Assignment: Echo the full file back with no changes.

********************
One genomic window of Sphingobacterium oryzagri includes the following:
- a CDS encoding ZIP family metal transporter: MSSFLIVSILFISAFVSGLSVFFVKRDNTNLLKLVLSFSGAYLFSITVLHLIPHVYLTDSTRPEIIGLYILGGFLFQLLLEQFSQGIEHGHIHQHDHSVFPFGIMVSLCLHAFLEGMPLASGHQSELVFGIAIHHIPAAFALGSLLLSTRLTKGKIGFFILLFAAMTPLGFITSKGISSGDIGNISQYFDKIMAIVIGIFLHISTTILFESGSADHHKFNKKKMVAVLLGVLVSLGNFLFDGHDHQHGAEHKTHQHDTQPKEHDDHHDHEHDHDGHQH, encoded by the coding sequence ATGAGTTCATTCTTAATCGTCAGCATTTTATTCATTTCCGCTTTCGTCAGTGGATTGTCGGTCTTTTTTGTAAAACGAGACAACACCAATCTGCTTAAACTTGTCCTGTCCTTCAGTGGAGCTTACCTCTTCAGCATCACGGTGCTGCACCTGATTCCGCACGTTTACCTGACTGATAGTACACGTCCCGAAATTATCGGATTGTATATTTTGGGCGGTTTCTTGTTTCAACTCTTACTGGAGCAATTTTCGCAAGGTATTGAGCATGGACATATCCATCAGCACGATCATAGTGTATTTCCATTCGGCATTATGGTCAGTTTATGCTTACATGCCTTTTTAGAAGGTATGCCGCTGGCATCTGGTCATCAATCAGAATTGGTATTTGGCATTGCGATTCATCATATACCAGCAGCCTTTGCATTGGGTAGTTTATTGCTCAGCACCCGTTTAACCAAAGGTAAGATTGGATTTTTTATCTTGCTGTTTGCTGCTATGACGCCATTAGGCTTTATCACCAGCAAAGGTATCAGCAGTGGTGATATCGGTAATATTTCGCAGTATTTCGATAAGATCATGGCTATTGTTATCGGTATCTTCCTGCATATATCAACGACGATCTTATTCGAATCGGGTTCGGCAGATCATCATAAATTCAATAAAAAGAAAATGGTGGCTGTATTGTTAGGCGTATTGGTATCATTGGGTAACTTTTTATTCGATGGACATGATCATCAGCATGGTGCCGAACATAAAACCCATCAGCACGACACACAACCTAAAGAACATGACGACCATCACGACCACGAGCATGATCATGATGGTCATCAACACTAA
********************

One genomic window of Sphingobacterium oryzagri includes the following:
- a CDS encoding ZIP family metal transporter: MSSFLIVSILFISAFVSGLSVFFVKRDNTNLLKLVLSFSGAYLFSITVLHLIPHVYLTDSTRPEIIGLYILGGFLFQLLLEQFSQGIEHGHIHQHDHSVFPFGIMVSLCLHAFLEGMPLASGHQSELVFGIAIHHIPAAFALGSLLLSTRLTKGKIGFFILLFAAMTPLGFITSKGISSGDIGNISQYFDKIMAIVIGIFLHISTTILFESGSADHHKFNKKKMVAVLLGVLVSLGNFLFDGHDHQHGAEHKTHQHDTQPKEHDDHHDHEHDHDGHQH, encoded by the coding sequence ATGAGTTCATTCTTAATCGTCAGCATTTTATTCATTTCCGCTTTCGTCAGTGGATTGTCGGTCTTTTTTGTAAAACGAGACAACACCAATCTGCTTAAACTTGTCCTGTCCTTCAGTGGAGCTTACCTCTTCAGCATCACGGTGCTGCACCTGATTCCGCACGTTTACCTGACTGATAGTACACGTCCCGAAATTATCGGATTGTATATTTTGGGCGGTTTCTTGTTTCAACTCTTACTGGAGCAATTTTCGCAAGGTATTGAGCATGGACATATCCATCAGCACGATCATAGTGTATTTCCATTCGGCATTATGGTCAGTTTATGCTTACATGCCTTTTTAGAAGGTATGCCGCTGGCATCTGGTCATCAATCAGAATTGGTATTTGGCATTGCGATTCATCATATACCAGCAGCCTTTGCATTGGGTAGTTTATTGCTCAGCACCCGTTTAACCAAAGGTAAGATTGGATTTTTTATCTTGCTGTTTGCTGCTATGACGCCATTAGGCTTTATCACCAGCAAAGGTATCAGCAGTGGTGATATCGGTAATATTTCGCAGTATTTCGATAAGATCATGGCTATTGTTATCGGTATCTTCCTGCATATATCAACGACGATCTTATTCGAATCGGGTTCGGCAGATCATCATAAATTCAATAAAAAGAAAATGGTGGCTGTATTGTTAGGCGTATTGGTATCATTGGGTAACTTTTTATTCGATGGACATGATCATCAGCATGGTGCCGAACATAAAACCCATCAGCACGACACACAACCTAAAGAACATGACGACCATCACGACCACGAGCATGATCATGATGGTCATCAACACTAA